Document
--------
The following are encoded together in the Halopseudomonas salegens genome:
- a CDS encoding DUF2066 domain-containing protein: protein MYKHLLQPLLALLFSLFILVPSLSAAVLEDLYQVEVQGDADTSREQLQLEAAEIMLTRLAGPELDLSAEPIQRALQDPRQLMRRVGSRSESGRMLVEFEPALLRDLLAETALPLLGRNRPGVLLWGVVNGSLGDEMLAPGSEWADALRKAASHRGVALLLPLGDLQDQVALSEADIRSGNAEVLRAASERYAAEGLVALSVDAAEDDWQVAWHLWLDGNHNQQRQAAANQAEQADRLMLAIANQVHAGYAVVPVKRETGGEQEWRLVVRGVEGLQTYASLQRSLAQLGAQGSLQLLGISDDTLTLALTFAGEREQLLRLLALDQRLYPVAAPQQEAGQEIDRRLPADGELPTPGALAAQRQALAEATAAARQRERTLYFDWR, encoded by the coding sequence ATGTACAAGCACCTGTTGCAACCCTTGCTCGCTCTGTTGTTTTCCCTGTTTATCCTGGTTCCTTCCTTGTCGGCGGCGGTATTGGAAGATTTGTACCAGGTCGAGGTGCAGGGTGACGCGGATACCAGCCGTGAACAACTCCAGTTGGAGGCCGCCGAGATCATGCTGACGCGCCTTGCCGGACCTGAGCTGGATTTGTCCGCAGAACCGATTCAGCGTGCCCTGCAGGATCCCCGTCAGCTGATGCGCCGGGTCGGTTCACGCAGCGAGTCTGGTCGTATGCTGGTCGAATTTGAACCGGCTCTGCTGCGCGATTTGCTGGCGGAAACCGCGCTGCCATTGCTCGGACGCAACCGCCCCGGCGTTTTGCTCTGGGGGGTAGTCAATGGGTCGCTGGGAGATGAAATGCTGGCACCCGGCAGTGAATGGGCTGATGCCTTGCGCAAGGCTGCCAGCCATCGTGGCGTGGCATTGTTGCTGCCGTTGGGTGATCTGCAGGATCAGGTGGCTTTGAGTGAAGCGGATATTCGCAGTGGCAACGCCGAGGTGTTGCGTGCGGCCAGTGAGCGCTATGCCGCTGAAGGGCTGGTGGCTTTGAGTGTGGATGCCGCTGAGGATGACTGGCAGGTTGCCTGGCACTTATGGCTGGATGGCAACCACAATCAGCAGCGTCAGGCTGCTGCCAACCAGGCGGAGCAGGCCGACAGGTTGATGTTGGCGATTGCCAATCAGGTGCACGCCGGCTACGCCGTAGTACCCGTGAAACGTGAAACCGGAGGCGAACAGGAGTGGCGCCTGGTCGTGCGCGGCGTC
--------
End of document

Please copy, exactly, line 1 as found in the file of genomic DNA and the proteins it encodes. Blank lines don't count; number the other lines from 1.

The following are encoded together in the Halopseudomonas salegens genome: